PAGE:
Tim Hoad: Yes, we were, and it frustrates me to a degree that a lot of people don’t know that. It comes back to the instinct thing again. We could see back then that these hats were going to be massive, long before anyone else saw it. You couldn’t get them in the UK and we decided by hook or crook that we were going to work with New Era. We hustled and made the right calls and made sure we spoke to the right people to secure a meeting. Once that was done, our drive, motivation and passion for our brand sold it to them and they jumped on board. We’ve never looked back and we like to think that we have done the same thing with Starter for our snapback caps. We are the only European brand currently with that collab deal. It’s going to be big!
TWU: There’s a great deal of music cross over within the brand and the people who front it, like for instance Plan B and DJ IQ. Why did you guys decide to take the brand down that route and how do you decide on who’s right for the job?
Tim Hoad: We follow a lot, and I mean a lot of music that exists below that line that your average Joe will never cross or go beyond. Music for us is just an integral part of fashion – the two constantly cross over so we wanted to reflect that in our brand. We know what we like and if there are artists that we find ourselves pumping out of the office constantly or find our peers are also feeling, then we will more than likely look to act on that by trying to get them involved with the brand. Plan B, DJ IQ and Wretch 32 are very good examples of guys we supported 6 years ago and who are making serious moves now. I like to think we saw their potential long before the mainstream and that people who know what’s up understand that this is what the King brand is about.
TWU: If you had the chance to work with five musicians, who would they be and why?
Tim Hoad: Firstly, it would have to be Yelawolf. This guy is a humble, next level lyricist. He’s tattooed; he’s an ill skateboarder and has had a ridiculously tough life. He’s going to be massive! Secondly, it would be the OFWGKTA collective. Although there is a marketing machine creating an illusion of self-made stars, these guys are still mad talented, got serious steez and are putting out some wicked material. Frank Ocean’s ‘Nostalgia ULTRA’ is sick! Thirdly, it would be The Weeknd. They probably have the best mixtape that I have heard in about 5 years. The production and creativity behind the lyrics is just next level. Again, people will be all over this dude like a cheap suit in 6-9 months. Then it would probably be a punk band like Set Your Goals, NFG or someone like The Deftones. We all listen to bands like these and would be stoked on getting King on artists from a completely different genre. And we can’t forget Kanye West!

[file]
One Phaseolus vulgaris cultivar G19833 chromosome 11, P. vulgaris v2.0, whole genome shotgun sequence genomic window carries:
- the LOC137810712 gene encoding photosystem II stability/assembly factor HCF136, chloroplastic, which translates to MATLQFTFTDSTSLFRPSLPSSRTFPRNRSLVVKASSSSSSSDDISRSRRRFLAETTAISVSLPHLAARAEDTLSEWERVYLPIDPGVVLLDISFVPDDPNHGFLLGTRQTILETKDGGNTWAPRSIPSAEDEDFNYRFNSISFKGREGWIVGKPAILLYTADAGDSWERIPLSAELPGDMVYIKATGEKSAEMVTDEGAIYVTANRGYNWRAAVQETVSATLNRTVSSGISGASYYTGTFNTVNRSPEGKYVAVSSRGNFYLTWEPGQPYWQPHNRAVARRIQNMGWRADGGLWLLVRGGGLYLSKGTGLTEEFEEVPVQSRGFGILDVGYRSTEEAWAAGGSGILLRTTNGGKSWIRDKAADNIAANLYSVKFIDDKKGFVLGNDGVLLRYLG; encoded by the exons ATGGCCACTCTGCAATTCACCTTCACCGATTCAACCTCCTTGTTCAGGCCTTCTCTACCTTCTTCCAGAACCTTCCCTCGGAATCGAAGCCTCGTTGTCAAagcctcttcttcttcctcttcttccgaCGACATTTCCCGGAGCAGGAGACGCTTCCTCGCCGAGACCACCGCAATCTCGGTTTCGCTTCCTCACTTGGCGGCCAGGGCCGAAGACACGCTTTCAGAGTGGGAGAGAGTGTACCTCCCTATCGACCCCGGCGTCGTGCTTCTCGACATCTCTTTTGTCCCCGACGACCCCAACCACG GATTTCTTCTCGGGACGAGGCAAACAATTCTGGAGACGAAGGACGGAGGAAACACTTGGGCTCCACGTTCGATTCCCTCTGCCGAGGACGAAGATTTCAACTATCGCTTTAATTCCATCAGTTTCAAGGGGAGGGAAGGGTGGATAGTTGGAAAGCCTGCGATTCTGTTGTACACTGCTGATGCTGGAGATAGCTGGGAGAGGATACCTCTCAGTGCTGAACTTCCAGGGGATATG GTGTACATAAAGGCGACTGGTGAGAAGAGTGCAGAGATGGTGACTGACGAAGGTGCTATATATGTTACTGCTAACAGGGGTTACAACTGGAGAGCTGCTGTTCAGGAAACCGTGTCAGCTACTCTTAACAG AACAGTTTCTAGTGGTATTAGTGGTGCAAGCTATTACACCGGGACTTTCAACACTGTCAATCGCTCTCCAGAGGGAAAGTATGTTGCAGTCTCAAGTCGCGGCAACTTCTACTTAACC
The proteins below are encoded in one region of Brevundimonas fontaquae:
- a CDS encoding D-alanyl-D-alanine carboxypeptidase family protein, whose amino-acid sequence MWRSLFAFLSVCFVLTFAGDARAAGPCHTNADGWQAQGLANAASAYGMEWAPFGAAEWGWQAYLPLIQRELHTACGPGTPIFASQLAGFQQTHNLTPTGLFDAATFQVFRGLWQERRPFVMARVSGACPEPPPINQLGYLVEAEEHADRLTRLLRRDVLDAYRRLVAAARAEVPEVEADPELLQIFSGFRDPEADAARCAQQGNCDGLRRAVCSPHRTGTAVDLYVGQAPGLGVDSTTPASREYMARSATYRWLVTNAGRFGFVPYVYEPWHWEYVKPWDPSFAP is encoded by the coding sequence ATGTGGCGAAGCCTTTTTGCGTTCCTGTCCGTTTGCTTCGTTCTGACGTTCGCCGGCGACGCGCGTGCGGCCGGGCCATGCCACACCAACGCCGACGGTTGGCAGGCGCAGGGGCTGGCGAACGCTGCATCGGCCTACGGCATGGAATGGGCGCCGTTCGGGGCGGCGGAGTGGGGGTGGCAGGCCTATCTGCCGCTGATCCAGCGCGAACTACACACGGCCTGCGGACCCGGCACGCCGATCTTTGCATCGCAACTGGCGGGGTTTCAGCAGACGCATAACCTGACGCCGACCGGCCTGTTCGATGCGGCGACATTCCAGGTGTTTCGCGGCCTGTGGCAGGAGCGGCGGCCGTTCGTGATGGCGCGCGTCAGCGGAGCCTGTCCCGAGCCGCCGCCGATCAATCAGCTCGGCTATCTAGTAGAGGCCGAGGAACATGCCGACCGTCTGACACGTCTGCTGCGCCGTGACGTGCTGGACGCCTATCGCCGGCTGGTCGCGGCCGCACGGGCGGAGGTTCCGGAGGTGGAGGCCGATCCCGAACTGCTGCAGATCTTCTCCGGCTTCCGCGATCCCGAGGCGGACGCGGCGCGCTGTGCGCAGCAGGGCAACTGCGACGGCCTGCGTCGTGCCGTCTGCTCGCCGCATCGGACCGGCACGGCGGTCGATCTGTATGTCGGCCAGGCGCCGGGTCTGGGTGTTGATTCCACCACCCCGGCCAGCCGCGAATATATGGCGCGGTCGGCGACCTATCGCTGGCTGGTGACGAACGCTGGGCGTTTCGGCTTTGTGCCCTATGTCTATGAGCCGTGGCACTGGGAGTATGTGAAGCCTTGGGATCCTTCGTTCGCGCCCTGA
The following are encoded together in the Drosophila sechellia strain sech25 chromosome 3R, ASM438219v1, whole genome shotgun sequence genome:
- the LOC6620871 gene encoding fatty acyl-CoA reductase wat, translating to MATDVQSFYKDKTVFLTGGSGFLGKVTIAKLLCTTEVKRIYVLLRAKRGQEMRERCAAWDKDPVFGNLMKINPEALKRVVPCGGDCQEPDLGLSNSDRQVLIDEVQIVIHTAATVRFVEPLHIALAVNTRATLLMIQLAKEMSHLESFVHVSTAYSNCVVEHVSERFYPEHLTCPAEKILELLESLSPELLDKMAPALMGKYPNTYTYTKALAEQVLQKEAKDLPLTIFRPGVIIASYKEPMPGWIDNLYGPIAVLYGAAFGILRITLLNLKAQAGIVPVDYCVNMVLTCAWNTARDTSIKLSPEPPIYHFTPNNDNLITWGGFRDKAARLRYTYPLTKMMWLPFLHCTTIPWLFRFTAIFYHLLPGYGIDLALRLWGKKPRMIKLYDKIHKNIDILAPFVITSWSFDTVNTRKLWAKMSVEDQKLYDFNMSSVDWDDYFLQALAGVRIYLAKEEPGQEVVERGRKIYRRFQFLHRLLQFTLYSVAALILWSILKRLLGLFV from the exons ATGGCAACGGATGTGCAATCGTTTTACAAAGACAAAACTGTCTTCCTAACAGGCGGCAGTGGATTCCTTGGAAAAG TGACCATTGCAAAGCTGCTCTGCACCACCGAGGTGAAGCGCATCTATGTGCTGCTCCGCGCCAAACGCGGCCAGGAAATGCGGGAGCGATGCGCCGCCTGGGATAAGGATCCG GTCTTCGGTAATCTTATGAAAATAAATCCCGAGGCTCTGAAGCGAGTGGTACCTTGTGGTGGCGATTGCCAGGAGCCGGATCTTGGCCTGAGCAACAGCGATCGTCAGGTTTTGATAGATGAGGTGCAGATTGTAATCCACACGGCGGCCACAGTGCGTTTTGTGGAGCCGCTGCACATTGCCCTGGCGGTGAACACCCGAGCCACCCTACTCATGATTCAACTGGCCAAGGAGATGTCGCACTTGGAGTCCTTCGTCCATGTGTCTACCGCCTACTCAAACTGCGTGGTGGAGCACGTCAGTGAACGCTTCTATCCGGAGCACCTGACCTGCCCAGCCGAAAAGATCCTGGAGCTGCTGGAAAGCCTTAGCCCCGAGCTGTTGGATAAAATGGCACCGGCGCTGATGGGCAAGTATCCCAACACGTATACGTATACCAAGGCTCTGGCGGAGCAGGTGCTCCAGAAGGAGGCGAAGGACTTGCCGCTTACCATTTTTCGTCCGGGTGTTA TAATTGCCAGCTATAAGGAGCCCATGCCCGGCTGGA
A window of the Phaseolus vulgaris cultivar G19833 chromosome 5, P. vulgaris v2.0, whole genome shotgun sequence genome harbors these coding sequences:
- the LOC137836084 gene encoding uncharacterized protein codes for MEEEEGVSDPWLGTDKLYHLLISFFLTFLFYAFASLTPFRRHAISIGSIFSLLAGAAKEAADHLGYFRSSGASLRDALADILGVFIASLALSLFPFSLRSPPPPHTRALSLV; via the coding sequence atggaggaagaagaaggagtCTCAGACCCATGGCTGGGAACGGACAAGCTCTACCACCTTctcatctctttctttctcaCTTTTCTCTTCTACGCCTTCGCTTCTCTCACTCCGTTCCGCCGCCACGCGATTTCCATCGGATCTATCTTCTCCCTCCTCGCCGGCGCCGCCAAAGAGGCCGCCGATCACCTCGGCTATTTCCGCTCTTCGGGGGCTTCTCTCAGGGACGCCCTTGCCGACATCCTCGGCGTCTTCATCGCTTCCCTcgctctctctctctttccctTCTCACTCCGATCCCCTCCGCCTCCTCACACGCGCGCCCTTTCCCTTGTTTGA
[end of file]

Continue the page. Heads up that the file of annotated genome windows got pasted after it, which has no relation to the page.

TWU: Wretch 32 is the main man for your SS11 collection. How did that connection come about?
Tim Hoad: Yeah, we first met Wretch32 about 6 years ago. He was part of Combination Chain Gang back then and we met him in his place above a chicken shop in Tottenham, it was proper raggo. We’d heard about these guys and wanted to work with them and over time, Wretch was the one who kept with it and pushed it to the next level. We just promoted him and our affiliation from day one, as we had faith in his ability. That faith is now paying off.
TWU: And lastly, how would you describe the SS11 collection and what is your favourite piece and why?
Tim Hoad: For SS11, the brand is really evolving and maturing into an accessible streetwear line that anyone can wear, but that retains that underground ethos. The Signature denim in grey acid wash and the Marine hood in navy blue are my personal highlights. They just reflect everything that is good about British street fashion right now.
Check out all of King Apparel’s collections over at www.king-apparel.com.
Words: Danity Blame (@Danity_Blame)
Online editing: Joseph 'JP' Patterson (@Jpizzledizzle)